into aesthetic values.In this process of questioning, undertaken by concepts and materials, it is sensed at the point of the indispensability of earth/territory for individuals’ lives that it structures itself as an aesthetical problematique. In this process of structuring, earth slides into a wider, multilayered intellectual platform by foregrounding its inner richness materially and conceptually. Finally, it goes beyond the meaning it embodies, and reflects itself as astructure which recreates our day.

Nancy STROW SHELEY, Associated Prof, 2008 


My favorite of the olive tree paintings captures the joy of dance, with a couple entwined in the trunk of the tree, lifting their arms to music, fore-
ver touching and in love. On the interactive, magnetic art: One of the most unusual works is a series of rectangles and squares—each is a complete and independent creation—in color and in texture. Each has a magnetic backing which is used with a reciprocal magnetic “canvas.” She says, this is art that the viewer constructs, the pieces can be arranged any way the viewer wishes to see the shapes, the colors, the forms-interactive art in a new and different format. On “Four Faces”: A large work, hanging above an antique wooden chest in her home, the portrait of four women is one that I cannot overlook. It is almost haunting in its intensity, its reflection of these women, real women İsmet has known. Each has her own story—of grief, of despair, of madness, perhaps—but, too, of life as it is and will be—endured. On the constructed work with paper rolls and tied string: One of her most interesting pieces—constructed of rolls of handmade paper tied with string, with pieces of old deeds, architectural drawings — proof of pro-
perty ownership—tied to the bottom of the rolls, blowing in the wind... symbolize the divided Cyprus and the loss of property experienced in
1974. To someone to whom the land is life itself, this ripping away from family homesteads, from ownership and the “land of my family” brings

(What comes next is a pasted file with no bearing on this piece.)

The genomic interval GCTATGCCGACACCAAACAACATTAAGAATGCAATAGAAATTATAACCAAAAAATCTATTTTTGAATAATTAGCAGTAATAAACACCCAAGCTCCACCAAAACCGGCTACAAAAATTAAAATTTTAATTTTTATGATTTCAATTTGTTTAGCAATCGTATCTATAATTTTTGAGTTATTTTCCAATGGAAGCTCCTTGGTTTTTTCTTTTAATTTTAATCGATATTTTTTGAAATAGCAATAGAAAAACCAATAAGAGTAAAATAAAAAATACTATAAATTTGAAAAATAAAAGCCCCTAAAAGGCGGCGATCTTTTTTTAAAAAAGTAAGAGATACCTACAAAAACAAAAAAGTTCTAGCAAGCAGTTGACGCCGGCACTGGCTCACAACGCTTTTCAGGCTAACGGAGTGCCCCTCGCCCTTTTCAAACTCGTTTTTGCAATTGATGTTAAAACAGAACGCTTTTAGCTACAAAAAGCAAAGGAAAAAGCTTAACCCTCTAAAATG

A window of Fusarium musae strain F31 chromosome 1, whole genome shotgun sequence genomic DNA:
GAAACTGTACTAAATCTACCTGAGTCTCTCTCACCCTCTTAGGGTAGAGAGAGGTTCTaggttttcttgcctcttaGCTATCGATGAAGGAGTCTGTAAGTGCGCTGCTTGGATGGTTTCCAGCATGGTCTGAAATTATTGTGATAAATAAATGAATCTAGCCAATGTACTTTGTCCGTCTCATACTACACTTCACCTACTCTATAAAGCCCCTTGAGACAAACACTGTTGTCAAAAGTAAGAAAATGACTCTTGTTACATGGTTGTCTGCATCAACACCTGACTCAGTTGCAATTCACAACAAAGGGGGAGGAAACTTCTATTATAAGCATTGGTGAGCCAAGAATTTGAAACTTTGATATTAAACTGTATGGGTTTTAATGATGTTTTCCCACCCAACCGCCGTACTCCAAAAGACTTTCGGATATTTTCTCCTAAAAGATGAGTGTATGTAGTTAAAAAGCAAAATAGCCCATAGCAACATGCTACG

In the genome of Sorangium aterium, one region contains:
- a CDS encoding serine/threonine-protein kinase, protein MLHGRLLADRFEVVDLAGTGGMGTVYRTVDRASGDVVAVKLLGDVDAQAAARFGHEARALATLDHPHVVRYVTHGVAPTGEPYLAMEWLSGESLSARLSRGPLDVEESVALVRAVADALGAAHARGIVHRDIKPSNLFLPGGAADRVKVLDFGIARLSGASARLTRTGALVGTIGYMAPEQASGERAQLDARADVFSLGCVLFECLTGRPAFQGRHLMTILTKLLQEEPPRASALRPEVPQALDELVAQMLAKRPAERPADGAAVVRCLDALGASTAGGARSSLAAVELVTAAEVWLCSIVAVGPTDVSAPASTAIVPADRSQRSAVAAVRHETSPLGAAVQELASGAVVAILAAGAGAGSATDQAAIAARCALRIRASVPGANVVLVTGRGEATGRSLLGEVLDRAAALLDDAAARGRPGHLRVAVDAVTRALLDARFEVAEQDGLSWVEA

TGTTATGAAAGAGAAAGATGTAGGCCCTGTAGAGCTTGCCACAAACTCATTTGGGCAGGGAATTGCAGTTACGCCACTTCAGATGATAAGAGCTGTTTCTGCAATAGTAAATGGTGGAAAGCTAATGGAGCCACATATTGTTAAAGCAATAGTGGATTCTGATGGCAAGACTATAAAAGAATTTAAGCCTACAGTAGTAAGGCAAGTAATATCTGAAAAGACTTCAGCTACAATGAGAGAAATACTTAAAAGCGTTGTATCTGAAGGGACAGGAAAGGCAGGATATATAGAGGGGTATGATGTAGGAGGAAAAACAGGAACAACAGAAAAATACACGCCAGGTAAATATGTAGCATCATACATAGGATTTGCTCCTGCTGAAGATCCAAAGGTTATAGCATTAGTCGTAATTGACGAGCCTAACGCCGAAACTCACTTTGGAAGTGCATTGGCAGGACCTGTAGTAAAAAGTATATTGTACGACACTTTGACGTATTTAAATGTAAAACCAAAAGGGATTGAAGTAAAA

unending anguish and frustration—how can that loss be resolved? As the gods will...
This work is propped upon a radiator and is surrounded by drawings doneby İsmet‘s grandchildren—the perfect touch for the artist who feels and

lives her feminine role in life, who acknowledges the multivalent perspectives of the female psyche, and who honors a purposeful life amidst

a world of division and change, destruction and devotion, pain and promise.

Heidi Trautmann, 2013


‘‘We are all children of earth; we come from earth and go back to earth, so the earth is our mother, to us humans and animals and to all the trees and plants that are rooted in her.” It is Ismet Tatar’s leitmotiv, her deep belief, and the motor of her art. She deplored the death of the olive trees during the great fire in 1995 and she deplores the loss of property, because for
her earth – soil – land - my land is something sacred and with her work she stands up and defends the right of the earth, her right and duty, the
duty and right of all of us. Ismet Tatar takes the products of the earth, leaves, fruit and seed, roots and turns them into layers of paper to create her art and to visualize the beauty of nature in its purest form. A labour intensive process, a meaningful process of creation full of thoughts of gratitude – an honouring gesture.